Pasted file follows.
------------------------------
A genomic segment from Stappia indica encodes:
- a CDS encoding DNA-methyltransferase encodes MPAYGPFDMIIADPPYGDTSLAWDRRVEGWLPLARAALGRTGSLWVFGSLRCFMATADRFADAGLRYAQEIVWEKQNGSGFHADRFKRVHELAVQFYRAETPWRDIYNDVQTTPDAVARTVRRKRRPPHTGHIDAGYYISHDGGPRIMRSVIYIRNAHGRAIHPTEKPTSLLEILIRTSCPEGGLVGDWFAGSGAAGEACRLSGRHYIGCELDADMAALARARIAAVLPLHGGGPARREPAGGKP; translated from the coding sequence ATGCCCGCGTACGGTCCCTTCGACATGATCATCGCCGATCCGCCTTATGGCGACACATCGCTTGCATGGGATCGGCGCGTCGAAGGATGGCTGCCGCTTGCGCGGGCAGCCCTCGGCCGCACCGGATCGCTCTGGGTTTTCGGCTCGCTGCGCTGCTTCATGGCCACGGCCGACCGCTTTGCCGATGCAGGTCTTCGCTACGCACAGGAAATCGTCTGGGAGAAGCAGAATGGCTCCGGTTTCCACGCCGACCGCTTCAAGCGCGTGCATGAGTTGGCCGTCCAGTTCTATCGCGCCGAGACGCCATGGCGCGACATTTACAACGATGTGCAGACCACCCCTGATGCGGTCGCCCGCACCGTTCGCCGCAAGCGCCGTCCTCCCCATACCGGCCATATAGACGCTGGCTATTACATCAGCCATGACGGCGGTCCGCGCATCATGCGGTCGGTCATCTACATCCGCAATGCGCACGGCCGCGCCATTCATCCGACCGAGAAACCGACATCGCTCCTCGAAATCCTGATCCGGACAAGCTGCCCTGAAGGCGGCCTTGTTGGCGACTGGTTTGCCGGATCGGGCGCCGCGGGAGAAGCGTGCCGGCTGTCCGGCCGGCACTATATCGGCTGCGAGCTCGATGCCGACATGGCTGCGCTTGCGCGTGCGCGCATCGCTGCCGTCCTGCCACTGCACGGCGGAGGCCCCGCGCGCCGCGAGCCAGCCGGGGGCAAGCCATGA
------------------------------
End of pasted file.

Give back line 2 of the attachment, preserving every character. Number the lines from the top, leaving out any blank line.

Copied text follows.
- a CDS encoding DNA-methyltransferase encodes MPAYGPFDMIIADPPYGDTSLAWDRRVEGWLPLARAALGRTGSLWVFGSLRCFMATADRFADAGLRYAQEIVWEKQNGSGFHADRFKRVHELAVQFYRAETPWRDIYNDVQTTPDAVARTVRRKRRPPHTGHIDAGYYISHDGGPRIMRSVIYIRNAHGRAIHPTEKPTSLLEILIRTSCPEGGLVGDWFAGSGAAGEACRLSGRHYIGCELDADMAALARARIAAVLPLHGGGPARREPAGGKP; translated from the coding sequence ATGCCCGCGTACGGTCCCTTCGACATGATCATCGCCGATCCGCCTTATGGCGACACATCGCTTGCATGGGATCGGCGCGTCGAAGGATGGCTGCCGCTTGCGCGGGCAGCCCTCGGCCGCACCGGATCGCTCTGGGTTTTCGGCTCGCTGCGCTGCTTCATGGCCACGGCCGACCGCTTTGCCGATGCAGGTCTTCGCTACGCACAGGAAATCGTCTGGGAGAAGCAGAATGGCTCCGGTTTCCACGCCGACCGCTTCAAGCGCGTGCATGAGTTGGCCGTCCAGTTCTATCGCGCCGAGACGCCATGGCGCGACATTTACAACGATGTGCAGACCACCCCTGATGCGGTCGCCCGCACCGTTCGCCGCAAGCGCCGTCCTCCCCATACCGGCCATATAGACGCTGGCTATTACATCAGCCATGACGGCGGTCCGCGCATCATGCGGTCGGTCATCTACATCCGCAATGCGCACGGCCGCGCCATTCATCCGACCGAGAAACCGACATCGCTCCTCGAAATCCTGATCCGGACAAGCTGCCCTGAAGGCGGCCTTGTTGGCGACTGGTTTGCCGGATCGGGCGCCGCGGGAGAAGCGTGCCGGCTGTCCGGCCGGCACTATATCGGCTGCGAGCTCGATGCCGACATGGCTGCGCTTGCGCGTGCGCGCATCGCTGCCGTCCTGCCACTGCACGGCGGAGGCCCCGCGCGCCGCGAGCCAGCCGGGGGCAAGCCATGA